by Oxana Poberejnaia
Manchester Buddhist Convention will be running for the 7th time next 2012 year. And every time, at every closing session of questions and answers, one kind of question was bound to come up: Do we Buddhist need to be more united? Shall we hold some sort of event together? Should we be able to give common response to various social, political and spiritual problems that our society faces?
Good examples were given: for instance, somewhere in the world, Buddhist of various schools get together once a year for a public event, something like “Relaxation Day”, or “Awareness Day”. They hold stalls and put up te
nts where members of public can experience various types of meditation and chanting for their health and spiritual benefit.
Manchester Buddhist Convention was created with a view of bringing Buddhists and people interested in Buddhism together. And it does just that – for one day per year.
Do we want, do we need, a higher level of unity, and what are we prepared do to for it?
Voices have been raised saying that each Buddhist centre is concerned with its own affairs, maintenance and survival. This is fair enough.
Another reservation that I can see is that people might feel that pushing ourselves forward too much is not very Buddhist, and smells of ego somewhat. In addition, people might say that we as Buddhists do no have a common opinion on political and social matters, as we are too different.
I can answer to the latter argument by saying that it is not our drawback, it is our strength. By standing together in diversity we first demonstrate to society that various views can co-exist peacefully without the need for conflict, and, second, we can offer our co-citizens a wealth of various solutions.
As for the former argument, it is of course more serious. Strengthening our ego is the last thing we want to do. In fact, we spend a lot of energy on doing just the opposite. We don’t want any additional identity as “Buddhist” to the ones we already have.
However – what if we look at standing united not as an ego boost, but as service? We all practice Dhamma (Dharma) – and that means that we find it worthwhile. Are we not supposed to share what is good about Buddha‘s Dhamma with other sentient beings?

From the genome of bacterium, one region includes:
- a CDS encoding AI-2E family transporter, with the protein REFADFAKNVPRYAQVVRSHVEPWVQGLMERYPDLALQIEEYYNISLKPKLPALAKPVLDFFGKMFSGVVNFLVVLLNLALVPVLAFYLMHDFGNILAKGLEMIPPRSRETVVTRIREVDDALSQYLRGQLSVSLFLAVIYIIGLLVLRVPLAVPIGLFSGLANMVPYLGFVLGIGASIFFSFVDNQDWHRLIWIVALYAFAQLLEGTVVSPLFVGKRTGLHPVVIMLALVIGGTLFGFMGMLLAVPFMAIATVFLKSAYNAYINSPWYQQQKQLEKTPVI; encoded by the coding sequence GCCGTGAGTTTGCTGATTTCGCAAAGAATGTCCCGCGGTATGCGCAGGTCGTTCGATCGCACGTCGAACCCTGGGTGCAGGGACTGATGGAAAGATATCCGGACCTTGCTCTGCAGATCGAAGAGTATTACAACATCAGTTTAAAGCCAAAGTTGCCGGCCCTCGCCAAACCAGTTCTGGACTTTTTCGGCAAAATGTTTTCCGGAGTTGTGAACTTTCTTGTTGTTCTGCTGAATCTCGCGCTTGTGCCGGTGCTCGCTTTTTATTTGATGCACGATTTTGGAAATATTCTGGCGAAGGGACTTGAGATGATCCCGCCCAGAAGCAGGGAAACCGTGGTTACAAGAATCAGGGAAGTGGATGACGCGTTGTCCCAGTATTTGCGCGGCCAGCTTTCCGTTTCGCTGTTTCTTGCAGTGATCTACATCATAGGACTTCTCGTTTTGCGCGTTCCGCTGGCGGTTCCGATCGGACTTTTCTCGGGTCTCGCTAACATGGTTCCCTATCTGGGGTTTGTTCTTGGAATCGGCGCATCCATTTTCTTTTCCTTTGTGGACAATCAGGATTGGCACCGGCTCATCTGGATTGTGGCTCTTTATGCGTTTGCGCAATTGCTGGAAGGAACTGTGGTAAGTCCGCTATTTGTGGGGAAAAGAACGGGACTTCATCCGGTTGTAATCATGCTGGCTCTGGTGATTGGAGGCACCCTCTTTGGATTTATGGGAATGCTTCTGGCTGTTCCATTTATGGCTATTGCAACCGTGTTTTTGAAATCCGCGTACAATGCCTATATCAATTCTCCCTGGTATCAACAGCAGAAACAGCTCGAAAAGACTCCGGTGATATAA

What are the benefits of the practice? Obviously, they are manifold. Some of them, like health benefits of meditation, are scientifically proven by now. there are numerous articles on this that everyone can access – so why are we still shying away from saying: “Want to get more peace and lower blood pressure? Ask me how!”
Other positive sides of Buddhism, in my view, are:
- Adaptability to times and cultures
- Wide range of choices to suit any personality type
- And, excuse me, but no concept of God (no offense to our theist brothers and sisters)
The Seventh Manchester Buddhist Convention promises to be the largest ever. We also aim to become a hub for North-Western Buddhist organisations and beyond, as well as a mould based on which other regions and countries can establish their own Conventions – for the benefit of all sentient beings. This year, the organising committee is thinking of attracting more attendees who are only interested and perhaps have not even started on their Dhamma path.
We could also think about what we can do together, as “Manchester Buddhists” – a clean-up event? A public meditation in Peace Gardens. (There is a successful London-based meditation flash mob going).
We don’t have to re-invent the bicycle, either – we can just find something that other Buddhist do and learn from them. Or we can even get together and help one of our centres that needs help and struggles to muster work force with their own practitioners only. Cleaning, gardening – you name it.
I publish this post here strictly as my humble opinion and as a prompt for discussion, that I hope, this, seventh time, will take us somewhere.
- What’s Your Intention when you say; I’M “Buddhist” or “ISM” (desangey.wordpress.com)
- Meet Steve Lee, our Buddhism and activism blogger (religionnewswilmington.wordpress.com)